│   └── raw            <- The original, immutable data dump.
│
├── docs               <- A default Sphinx project; see sphinx-doc.org for details
│
├── models             <- Trained and serialized models, model predictions, or model summaries
│
├── notebooks          <- Jupyter notebooks. Naming convention is a number (for ordering),
│                         the creator's initials, and a short - delimited description, e.g.
│                         1.0-jqp-initial-data-exploration.
│
├── references         <- Data dictionaries, manuals, and all other explanatory materials.
│
├── reports            <- Generated analysis as HTML, PDF, LaTeX, etc.
│   └── figures        <- Generated graphics and figures to be used in reporting
│
├── requirements.txt   <- The requirements file for reproducing the analysis environment, e.g.
│                         generated with pip freeze > requirements.txt
│
├── setup.py           <- Make this project pip installable with pip install -e
├── src                <- Source code for use in this project.
│   ├── __init__.py    <- Makes src a Python module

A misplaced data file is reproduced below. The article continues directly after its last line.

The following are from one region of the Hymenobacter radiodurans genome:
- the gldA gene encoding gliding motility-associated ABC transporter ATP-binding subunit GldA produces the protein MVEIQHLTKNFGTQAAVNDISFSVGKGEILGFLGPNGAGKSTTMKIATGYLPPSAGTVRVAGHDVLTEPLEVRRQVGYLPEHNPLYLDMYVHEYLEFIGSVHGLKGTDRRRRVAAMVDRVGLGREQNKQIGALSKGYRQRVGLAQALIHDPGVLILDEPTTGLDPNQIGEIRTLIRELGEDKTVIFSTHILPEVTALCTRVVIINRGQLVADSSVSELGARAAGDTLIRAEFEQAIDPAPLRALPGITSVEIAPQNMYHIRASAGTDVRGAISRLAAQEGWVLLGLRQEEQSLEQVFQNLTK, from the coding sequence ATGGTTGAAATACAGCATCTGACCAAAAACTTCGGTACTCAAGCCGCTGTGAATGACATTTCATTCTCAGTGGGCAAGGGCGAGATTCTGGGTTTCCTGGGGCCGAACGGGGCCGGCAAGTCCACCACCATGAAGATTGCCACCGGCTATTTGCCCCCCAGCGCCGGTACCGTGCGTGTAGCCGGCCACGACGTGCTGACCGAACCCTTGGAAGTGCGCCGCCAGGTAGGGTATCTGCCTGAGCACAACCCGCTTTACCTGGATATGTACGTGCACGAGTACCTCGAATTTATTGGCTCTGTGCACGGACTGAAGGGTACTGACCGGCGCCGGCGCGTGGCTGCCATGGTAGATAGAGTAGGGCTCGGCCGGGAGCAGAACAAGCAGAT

│   │
│   ├── data           <- Scripts to download or generate data
│   │   └── make_dataset.py
│   │
│   ├── features       <- Scripts to turn raw data into features for modeling
│   │   └── build_features.py
│   │
│   ├── models         <- Scripts to train models and then use trained models to make
│   │   │                 predictions
│   │   ├── predict_model.py
│   │   └── train_model.py
│   │
│   └── visualization  <- Scripts to create exploratory and results oriented visualizations
│       └── visualize.py
│
└── tox.ini            <- tox file with settings for running tox; see tox.testrun.org


Stripe’s approach (Frank, n.d.) still primarily uses Jupyter notebooks, but has 2 main points. First, they strip the results from the Jupyter notebooks before committing. Second, they ensure that the notebooks can be reproduced on the work laptops and on their cloud infrastructure.

## Bibliography

DrivenData. n.d. “Home - Cookiecutter Data Science.” https://drivendata.github.io/cookiecutter-data-science/.

Frank, Dan. n.d. “Reproducible Research: Stripe’s Approach to Data Science.” https://stripe.com/blog/reproducible-research.